6 Easy Steps to Get Started With Investing
1. Automate Contributions
Automating contributions creates the habit of saving and investing, at least on a monthly basis, which will allow you to build your wealth at a much faster rate.
If you're contributing to an employer-sponsored retirement plan, you should be able to specify how much you want taken out of your paycheck to put toward retirement.
If you opened a retirement account on your own or have a brokerage account, then you can set up recurring transfers from your bank account to your retirement or brokerage account.
2. Start Small
Stop letting "not having enough money" hold you back from investing. Even if you have $5 left over at the end of the month, invest it. Again, it's all about building that habit.
Additionally, compound growth is powerful, and even contributing $20 a week will get you closer to your goals. Something, however small, is always better than nothing.
3. Go for Dollar Cost Averaging
If your No. 1 concern is how volatile the stock market is, then dollar cost averaging might help. This is the practice of investing the same, pre-set amount of money each month or quarter and buying into mutual funds, exchange-traded funds, stocks, etc. over time.
For example: one month, shares of an ETF could be $25. The next, they could be $30, and the following month, they could be $20. By investing say, $100 each month, you'd purchase four 3.33 and five shares of the fund. This allows you to roll with market fluctuations and not have to worry about "market timing."
This also lessens your risk in the market by allowing you to spread out your investments instead of investing a lump sum into one security and having it tank shortly after.
4. Make Investing a Priority
Saving up to invest becomes easier once you consciously make it a priority. If you're working toward financial independence or wanting a cushy retirement at 60, it's not going to happen on its own. You need to commit.
How can you make investing a priority? Realize that whenever you spend your money on something else, you're technically robbing your future self of those funds.
So if you decide that spending $10,000 on a car is absolutely necessary (and it could be), then know that you're sacrificing that $10,000 in the future, plus any growth your funds might have experienced.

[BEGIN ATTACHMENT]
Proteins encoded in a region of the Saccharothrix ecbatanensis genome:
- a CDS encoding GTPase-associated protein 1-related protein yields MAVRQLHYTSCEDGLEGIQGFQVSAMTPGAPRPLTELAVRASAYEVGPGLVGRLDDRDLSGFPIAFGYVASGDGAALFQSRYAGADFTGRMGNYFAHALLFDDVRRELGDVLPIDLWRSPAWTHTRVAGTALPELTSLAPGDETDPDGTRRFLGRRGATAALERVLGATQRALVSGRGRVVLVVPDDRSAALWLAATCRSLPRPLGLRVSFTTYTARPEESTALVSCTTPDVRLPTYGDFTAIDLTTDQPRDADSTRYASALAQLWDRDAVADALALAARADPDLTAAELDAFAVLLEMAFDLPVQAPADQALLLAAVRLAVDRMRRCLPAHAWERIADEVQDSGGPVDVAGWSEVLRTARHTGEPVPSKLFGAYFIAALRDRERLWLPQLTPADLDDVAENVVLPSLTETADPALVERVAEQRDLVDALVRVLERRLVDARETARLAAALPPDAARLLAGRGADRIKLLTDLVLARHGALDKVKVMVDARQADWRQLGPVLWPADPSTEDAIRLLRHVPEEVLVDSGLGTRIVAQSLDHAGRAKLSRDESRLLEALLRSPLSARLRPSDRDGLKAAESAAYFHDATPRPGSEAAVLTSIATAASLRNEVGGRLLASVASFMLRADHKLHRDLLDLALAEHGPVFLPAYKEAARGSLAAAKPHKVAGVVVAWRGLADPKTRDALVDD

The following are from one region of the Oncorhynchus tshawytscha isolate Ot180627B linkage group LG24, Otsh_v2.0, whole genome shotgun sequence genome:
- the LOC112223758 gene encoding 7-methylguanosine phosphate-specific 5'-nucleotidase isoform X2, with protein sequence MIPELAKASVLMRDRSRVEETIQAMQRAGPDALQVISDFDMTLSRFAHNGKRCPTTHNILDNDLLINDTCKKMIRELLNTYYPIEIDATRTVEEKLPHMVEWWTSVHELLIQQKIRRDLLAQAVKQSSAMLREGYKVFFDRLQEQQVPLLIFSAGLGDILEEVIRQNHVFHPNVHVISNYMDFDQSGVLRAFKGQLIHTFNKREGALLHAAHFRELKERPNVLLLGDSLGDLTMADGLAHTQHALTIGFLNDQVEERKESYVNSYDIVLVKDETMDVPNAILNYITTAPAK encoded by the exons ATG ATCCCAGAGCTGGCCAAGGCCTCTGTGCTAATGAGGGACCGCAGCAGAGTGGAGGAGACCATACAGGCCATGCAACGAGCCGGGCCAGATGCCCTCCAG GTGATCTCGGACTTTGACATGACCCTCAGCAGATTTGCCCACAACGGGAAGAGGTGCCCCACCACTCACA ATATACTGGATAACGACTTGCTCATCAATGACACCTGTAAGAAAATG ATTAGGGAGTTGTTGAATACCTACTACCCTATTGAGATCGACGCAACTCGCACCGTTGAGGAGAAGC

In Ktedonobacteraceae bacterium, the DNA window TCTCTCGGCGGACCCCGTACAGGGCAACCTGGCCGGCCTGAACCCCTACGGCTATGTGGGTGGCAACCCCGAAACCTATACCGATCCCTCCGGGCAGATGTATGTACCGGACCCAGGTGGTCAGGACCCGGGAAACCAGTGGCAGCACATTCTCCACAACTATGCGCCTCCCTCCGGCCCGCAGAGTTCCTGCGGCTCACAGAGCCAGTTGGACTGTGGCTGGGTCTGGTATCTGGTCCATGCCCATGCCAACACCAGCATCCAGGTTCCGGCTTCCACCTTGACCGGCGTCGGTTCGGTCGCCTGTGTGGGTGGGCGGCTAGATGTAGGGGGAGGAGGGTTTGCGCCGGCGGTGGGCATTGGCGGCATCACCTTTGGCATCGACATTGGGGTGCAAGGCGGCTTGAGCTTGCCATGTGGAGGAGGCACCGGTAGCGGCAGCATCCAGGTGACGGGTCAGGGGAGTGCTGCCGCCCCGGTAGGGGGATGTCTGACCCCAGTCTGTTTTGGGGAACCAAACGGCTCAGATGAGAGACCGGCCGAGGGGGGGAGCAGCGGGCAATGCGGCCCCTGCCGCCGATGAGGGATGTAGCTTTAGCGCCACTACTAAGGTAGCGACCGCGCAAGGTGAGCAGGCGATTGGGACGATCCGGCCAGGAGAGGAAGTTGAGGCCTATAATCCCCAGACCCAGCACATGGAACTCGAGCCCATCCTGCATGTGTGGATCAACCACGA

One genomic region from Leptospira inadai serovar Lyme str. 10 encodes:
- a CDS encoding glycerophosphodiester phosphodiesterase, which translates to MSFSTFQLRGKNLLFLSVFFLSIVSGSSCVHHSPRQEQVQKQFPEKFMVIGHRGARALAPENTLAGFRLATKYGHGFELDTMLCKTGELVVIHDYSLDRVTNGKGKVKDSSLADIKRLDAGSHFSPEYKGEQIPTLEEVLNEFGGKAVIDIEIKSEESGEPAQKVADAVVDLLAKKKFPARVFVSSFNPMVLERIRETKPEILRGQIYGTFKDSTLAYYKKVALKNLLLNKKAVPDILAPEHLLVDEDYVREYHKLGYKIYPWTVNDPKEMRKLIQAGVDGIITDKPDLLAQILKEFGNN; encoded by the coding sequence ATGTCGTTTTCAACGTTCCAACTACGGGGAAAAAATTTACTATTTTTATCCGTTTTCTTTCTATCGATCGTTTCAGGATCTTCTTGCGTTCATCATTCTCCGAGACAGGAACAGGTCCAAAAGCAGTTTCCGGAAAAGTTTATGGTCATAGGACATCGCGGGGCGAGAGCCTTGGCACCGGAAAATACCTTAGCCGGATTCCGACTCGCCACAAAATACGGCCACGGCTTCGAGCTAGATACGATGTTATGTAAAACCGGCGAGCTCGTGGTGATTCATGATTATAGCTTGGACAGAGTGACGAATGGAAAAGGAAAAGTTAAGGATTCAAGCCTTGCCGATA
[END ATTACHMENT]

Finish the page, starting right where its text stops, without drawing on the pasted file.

5. Take Action
One of the best things you can do is figure out what your plan of attack is going to be. How are you going to invest?
Don't worry -- this isn't a particularly hard question to answer, and it shouldn't stop you from investing.
You just need to figure out what options you have available to you, and if they align with your goals.
If you have access to a workplace retirement plan such as a 401(k) or 403b, then start there. It's even better if your employer offers to match your contributions. Try to contribute up to that match.
If you don't have access to an employer-sponsored plan or if you max your contributions out, then look into opening a Roth individual retirement account. You can contribute up to $5,500 in this account annually.
If you've exhausted both of those options, you can open a regular brokerage account consisting of mutual funds and ETFs.
And remember, if you're investing for the long term, a buy and hold mentality will help.
6. Continue Educating Yourself
One of the most important things you can do is to keep learning about what you're doing. By investing in your financial education, you're investing in yourself, and that will pay off for you in the future.
You could end up being more motivated to invest than ever after realizing how easy the process is. Reading books and blogs on investment strategies will give you a better chance at success when building wealth.
Seek to understand exactly what you're investing in and why, even if you have someone else managing your accounts. That knowledge is invaluable.
Mary Beth Storjohann is a certified financial planner and money coach. She created Nine Steps to Workable Wealth to help you make smart choices with your money.